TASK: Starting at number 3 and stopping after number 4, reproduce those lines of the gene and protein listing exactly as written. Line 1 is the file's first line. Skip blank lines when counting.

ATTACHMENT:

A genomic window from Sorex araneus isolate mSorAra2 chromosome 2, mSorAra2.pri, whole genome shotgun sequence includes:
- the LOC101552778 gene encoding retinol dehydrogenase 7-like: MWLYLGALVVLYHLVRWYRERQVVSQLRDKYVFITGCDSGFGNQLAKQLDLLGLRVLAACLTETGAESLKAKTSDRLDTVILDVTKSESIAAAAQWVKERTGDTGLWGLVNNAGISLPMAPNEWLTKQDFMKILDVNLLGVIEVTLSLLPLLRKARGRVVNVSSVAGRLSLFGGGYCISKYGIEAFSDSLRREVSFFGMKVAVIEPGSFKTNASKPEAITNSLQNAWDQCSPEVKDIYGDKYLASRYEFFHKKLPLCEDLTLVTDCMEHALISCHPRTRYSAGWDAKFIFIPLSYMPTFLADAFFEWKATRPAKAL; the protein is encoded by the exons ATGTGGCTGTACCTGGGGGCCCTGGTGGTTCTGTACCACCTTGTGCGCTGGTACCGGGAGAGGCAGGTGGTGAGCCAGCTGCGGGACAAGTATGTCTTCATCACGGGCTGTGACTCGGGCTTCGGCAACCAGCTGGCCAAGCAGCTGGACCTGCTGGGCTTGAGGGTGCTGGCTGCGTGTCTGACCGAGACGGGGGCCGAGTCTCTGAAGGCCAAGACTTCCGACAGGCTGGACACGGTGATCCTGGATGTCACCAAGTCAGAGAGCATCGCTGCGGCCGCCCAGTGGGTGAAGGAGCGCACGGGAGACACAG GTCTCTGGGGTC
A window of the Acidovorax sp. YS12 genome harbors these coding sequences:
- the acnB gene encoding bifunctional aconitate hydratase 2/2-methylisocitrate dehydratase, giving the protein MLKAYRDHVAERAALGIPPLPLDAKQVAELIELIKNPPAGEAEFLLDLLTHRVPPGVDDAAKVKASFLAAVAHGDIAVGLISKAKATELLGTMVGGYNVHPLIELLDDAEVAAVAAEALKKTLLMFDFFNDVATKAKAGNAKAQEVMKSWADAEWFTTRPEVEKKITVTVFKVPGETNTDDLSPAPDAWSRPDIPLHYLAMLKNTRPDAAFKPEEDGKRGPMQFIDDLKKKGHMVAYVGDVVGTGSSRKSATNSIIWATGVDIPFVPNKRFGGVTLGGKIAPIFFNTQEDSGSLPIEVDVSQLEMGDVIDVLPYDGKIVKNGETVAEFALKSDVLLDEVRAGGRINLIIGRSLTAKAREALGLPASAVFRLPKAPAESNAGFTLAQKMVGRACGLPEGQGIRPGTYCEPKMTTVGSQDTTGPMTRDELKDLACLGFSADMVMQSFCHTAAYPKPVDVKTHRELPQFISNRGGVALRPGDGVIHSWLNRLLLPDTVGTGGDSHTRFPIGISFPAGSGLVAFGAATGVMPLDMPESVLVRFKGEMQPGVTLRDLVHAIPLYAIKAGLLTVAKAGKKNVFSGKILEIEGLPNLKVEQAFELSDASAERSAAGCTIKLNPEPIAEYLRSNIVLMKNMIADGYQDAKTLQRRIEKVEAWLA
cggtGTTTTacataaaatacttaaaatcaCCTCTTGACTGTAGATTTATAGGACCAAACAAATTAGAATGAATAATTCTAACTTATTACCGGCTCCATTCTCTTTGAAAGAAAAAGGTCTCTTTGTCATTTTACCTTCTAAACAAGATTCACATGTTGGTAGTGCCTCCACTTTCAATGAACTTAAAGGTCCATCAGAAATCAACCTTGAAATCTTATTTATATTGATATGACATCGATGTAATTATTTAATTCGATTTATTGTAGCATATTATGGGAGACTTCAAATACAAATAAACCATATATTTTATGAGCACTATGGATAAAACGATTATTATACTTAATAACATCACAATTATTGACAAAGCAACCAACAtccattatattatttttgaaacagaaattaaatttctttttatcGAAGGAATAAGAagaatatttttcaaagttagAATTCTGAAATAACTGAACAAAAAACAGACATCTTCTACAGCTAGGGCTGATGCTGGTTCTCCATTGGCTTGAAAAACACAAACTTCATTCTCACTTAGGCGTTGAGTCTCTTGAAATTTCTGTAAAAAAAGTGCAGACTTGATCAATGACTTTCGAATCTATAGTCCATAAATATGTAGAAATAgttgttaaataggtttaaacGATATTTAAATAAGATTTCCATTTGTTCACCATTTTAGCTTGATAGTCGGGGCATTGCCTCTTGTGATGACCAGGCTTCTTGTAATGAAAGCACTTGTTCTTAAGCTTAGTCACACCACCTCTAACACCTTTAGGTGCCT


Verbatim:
A window of the Acidovorax sp. YS12 genome harbors these coding sequences:
- the acnB gene encoding bifunctional aconitate hydratase 2/2-methylisocitrate dehydratase, giving the protein MLKAYRDHVAERAALGIPPLPLDAKQVAELIELIKNPPAGEAEFLLDLLTHRVPPGVDDAAKVKASFLAAVAHGDIAVGLISKAKATELLGTMVGGYNVHPLIELLDDAEVAAVAAEALKKTLLMFDFFNDVATKAKAGNAKAQEVMKSWADAEWFTTRPEVEKKITVTVFKVPGETNTDDLSPAPDAWSRPDIPLHYLAMLKNTRPDAAFKPEEDGKRGPMQFIDDLKKKGHMVAYVGDVVGTGSSRKSATNSIIWATGVDIPFVPNKRFGGVTLGGKIAPIFFNTQEDSGSLPIEVDVSQLEMGDVIDVLPYDGKIVKNGETVAEFALKSDVLLDEVRAGGRINLIIGRSLTAKAREALGLPASAVFRLPKAPAESNAGFTLAQKMVGRACGLPEGQGIRPGTYCEPKMTTVGSQDTTGPMTRDELKDLACLGFSADMVMQSFCHTAAYPKPVDVKTHRELPQFISNRGGVALRPGDGVIHSWLNRLLLPDTVGTGGDSHTRFPIGISFPAGSGLVAFGAATGVMPLDMPESVLVRFKGEMQPGVTLRDLVHAIPLYAIKAGLLTVAKAGKKNVFSGKILEIEGLPNLKVEQAFELSDASAERSAAGCTIKLNPEPIAEYLRSNIVLMKNMIADGYQDAKTLQRRIEKVEAWLA